Wednesday, March 23, 2011

A newbie's guide to starting Warmachine

Let me preface this post by saying that I am no expert on this subject. I have been gaming for 15 years in minitures games, but most of that was spent in GW products. Recently I've become fed up for a variety of reasons, and currently find myself getting very excited about and into Warmachine and Hordes. As any good gamer should, I have convinced some of my buddies around here to get into the game with me. These guys ARE NOT miniture war gamers, and previous to now, have not ever owned any minitures or miniture games. I tried to create a sort of checklist primer for them, for how to get into miniture wargames, and Warmachine/Hordes
specifically. I fully realize there are a lot of ways to do this, and a lot of techniques. I'm simply suggesting this as one way for someone totally new to the hobby to get involved. With some small modifications, this is also how I'd get into Warhammer, 40K, Malifaux, or even Dystopian Wars. Read it and let me know what you think.

The idea is the following info is a check list. You can plug yourself in, wherever you are on the list. There are various ways to do this, but this is how I would do it, assuming the following things are true.

You desire to collect a playable force in Warmachine
You want to paint and assemble your own force
You want to learn the ins and outs of the game
You are new to miniature war games

(1) The first step is to pick a faction that interests you. Warmachine is completely compatible with the game Hordes. Between the two, there are 11 different factions as well as a few sub-factions within those. That means that there is a force that's playable for everyone. There are lots of factors that go into selecting a force such as looks, theme, background story, power level, and play style, but I think the most important ones, especially when starting the hobby are the look of the models. You are going to spend a ton of time painting them, and if you don't like the models, that's not good. The second key aspect is play style. Is it a melee "beat face" army, is an army full of tricks and gimmicks, is it a long range shooter army, if you can figure these out, you can pick one that plays your style. A great resource for seeing the models and learning about play style is Battle College

(2) The next step, once you've decided on a force is to purchase some models. Most armies have a battlebox or Warpack, which are basically a Warcaster (mandatory for all games) and a couple warjacks/warbeasts. This is a great deal b/c it gives you a relatively balanced force to play with at a reduced price. It may not have all the high powered models, and it may not be the exact warcaster you want, but it's such a great starting point, it's hard to pass up. If there is not battle box, you've got to do some buying on your own. As a short aside, I am assuming you know someone with the rulebook. If not, you should buy it. Also, the rulebook is very affordable, and every Warmachine player should have a rule book (Warmachine or Hordes depending on your faction) at some point. You may substitute it at any point in the following list I provide. I've done some discussion of this subject elsewhere, but let me give a short synopsis of what I'd purchase and in what order. Battle box, alternate caster (if you don't love the battle box one, otherwise skip this), the Force book (which details background and all model rules for your force), a unit of your choice, a solo or two, if you have money to spend another unit or warjack/warbeast, and go on from there. Shoot for 20 points to start, if you have the funds. Remember, if you get the Faction book, you can learn more about the units, solos, and extra warjacks/warbeasts available before you spend money on them. That's really, really smart.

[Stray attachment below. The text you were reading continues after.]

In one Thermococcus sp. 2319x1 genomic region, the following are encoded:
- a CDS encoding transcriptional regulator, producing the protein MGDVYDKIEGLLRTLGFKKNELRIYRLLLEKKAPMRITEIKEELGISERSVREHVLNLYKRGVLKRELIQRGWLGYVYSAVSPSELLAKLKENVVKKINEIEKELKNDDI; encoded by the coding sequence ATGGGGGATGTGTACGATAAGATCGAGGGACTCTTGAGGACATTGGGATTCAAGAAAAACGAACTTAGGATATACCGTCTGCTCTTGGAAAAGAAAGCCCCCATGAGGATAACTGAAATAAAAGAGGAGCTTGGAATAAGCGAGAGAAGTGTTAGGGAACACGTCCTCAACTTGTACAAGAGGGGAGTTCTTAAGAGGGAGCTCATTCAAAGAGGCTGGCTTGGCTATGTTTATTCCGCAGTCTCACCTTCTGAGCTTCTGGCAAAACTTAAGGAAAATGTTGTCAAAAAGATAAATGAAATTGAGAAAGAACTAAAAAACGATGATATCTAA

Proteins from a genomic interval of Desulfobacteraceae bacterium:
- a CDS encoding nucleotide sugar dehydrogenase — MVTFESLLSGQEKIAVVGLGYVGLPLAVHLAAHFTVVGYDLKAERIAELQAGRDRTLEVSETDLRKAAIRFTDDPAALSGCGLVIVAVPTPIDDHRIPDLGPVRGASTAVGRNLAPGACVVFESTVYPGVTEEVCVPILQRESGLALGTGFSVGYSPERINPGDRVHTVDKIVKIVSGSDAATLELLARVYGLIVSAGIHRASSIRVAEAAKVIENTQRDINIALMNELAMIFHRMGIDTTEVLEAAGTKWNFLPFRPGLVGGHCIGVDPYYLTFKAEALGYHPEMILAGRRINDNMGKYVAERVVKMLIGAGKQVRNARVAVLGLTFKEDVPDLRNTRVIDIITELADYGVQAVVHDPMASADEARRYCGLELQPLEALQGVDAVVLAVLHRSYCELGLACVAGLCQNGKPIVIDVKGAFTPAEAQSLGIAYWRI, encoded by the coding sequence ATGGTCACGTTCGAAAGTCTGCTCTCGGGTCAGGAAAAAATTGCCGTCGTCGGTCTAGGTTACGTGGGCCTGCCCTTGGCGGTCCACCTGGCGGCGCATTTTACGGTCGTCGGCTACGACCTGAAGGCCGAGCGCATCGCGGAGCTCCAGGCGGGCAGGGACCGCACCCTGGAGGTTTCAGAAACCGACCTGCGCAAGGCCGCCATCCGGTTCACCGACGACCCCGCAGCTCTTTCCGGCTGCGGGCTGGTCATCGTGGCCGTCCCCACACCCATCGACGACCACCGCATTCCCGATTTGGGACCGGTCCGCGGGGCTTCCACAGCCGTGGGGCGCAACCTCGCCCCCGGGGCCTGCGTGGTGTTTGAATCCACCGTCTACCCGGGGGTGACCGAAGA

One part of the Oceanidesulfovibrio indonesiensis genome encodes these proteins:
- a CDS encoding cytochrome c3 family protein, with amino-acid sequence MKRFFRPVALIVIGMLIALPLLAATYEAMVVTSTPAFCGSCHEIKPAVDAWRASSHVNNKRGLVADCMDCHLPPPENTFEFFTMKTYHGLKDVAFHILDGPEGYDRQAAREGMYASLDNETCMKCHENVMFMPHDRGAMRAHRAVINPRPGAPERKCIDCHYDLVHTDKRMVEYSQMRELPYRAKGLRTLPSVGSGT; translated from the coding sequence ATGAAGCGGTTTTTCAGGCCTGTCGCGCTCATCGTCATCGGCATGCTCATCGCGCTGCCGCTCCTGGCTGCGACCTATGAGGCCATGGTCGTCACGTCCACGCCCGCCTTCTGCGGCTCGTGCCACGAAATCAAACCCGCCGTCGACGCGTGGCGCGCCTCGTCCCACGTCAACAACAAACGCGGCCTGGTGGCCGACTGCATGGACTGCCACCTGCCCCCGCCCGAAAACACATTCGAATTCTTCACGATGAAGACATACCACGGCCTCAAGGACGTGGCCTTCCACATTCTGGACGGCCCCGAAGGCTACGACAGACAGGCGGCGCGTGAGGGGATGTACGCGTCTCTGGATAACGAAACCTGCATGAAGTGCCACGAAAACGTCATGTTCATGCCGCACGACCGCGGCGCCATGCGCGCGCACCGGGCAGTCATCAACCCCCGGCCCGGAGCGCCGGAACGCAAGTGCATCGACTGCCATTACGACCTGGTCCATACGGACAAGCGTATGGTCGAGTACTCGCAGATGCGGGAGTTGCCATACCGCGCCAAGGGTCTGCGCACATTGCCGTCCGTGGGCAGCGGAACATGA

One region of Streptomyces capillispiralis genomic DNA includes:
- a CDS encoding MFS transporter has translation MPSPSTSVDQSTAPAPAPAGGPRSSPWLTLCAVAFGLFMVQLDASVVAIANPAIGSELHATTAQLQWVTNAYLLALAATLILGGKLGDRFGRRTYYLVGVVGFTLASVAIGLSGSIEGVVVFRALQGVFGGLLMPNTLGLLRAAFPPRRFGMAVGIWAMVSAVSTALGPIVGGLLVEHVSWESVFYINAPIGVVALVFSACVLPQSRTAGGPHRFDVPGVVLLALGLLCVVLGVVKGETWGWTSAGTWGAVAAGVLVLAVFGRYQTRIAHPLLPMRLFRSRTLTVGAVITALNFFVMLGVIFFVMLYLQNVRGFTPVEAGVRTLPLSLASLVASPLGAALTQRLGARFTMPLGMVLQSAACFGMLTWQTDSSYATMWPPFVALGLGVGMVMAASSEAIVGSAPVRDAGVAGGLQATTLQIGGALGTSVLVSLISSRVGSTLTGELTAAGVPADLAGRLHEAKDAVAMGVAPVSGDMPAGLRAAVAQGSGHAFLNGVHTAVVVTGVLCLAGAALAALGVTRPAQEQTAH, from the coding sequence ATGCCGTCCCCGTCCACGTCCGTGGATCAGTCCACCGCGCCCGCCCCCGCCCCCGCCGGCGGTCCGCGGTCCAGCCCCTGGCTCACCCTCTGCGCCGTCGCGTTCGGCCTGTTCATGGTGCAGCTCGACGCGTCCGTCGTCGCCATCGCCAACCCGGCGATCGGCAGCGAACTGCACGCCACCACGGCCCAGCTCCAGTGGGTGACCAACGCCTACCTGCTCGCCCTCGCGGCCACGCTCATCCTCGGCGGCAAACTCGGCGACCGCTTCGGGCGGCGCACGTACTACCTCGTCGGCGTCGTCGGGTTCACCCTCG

(3) Next is purchasing modeling supplies. All these models will be provided unassembled. There are some basic supplies you need to get started. I highly recommend buying these supplies at a Wal-mart or hobby shop like Hobby Lobby. That will save you tons of cash. The basics you need are super glue (Gorilla glue from Wal-Mart is great), an exact-o knife, plastic glue (testers model glue works great) and some files for filing off mold lines and extra metal flashing. Remember, this is an initial start up cost that stinks, but you'll be able to use this stuff for a long time.